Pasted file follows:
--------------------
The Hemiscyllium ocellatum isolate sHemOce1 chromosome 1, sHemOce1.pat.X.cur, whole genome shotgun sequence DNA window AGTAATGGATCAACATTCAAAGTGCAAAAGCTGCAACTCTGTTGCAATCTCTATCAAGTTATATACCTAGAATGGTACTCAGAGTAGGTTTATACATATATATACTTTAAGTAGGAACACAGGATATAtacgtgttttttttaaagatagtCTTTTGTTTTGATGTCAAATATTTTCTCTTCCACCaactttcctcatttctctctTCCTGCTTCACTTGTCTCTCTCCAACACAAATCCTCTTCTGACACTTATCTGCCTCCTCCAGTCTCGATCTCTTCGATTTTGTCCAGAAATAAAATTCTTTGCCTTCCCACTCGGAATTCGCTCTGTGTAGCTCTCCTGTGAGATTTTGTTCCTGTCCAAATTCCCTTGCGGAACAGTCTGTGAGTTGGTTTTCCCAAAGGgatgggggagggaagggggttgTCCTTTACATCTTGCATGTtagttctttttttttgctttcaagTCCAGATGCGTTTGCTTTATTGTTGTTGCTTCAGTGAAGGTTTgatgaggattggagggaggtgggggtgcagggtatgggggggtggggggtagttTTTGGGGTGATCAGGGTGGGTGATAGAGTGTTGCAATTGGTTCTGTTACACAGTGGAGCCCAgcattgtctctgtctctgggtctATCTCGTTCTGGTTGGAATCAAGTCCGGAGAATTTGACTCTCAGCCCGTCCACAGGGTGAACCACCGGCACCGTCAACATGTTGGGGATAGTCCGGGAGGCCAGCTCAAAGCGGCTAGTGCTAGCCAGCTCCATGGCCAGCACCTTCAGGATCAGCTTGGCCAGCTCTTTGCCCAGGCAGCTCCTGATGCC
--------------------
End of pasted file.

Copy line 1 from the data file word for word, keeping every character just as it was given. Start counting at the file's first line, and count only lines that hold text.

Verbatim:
The Hemiscyllium ocellatum isolate sHemOce1 chromosome 1, sHemOce1.pat.X.cur, whole genome shotgun sequence DNA window AGTAATGGATCAACATTCAAAGTGCAAAAGCTGCAACTCTGTTGCAATCTCTATCAAGTTATATACCTAGAATGGTACTCAGAGTAGGTTTATACATATATATACTTTAAGTAGGAACACAGGATATAtacgtgttttttttaaagatagtCTTTTGTTTTGATGTCAAATATTTTCTCTTCCACCaactttcctcatttctctctTCCTGCTTCACTTGTCTCTCTCCAACACAAATCCTCTTCTGACACTTATCTGCCTCCTCCAGTCTCGATCTCTTCGATTTTGTCCAGAAATAAAATTCTTTGCCTTCCCACTCGGAATTCGCTCTGTGTAGCTCTCCTGTGAGATTTTGTTCCTGTCCAAATTCCCTTGCGGAACAGTCTGTGAGTTGGTTTTCCCAAAGGgatgggggagggaagggggttgTCCTTTACATCTTGCATGTtagttctttttttttgctttcaagTCCAGATGCGTTTGCTTTATTGTTGTTGCTTCAGTGAAGGTTTgatgaggattggagggaggtgggggtgcagggtatgggggggtggggggtagttTTTGGGGTGATCAGGGTGGGTGATAGAGTGTTGCAATTGGTTCTGTTACACAGTGGAGCCCAgcattgtctctgtctctgggtctATCTCGTTCTGGTTGGAATCAAGTCCGGAGAATTTGACTCTCAGCCCGTCCACAGGGTGAACCACCGGCACCGTCAACATGTTGGGGATAGTCCGGGAGGCCAGCTCAAAGCGGCTAGTGCTAGCCAGCTCCATGGCCAGCACCTTCAGGATCAGCTTGGCCAGCTCTTTGCCCAGGCAGCTCCTGATGCC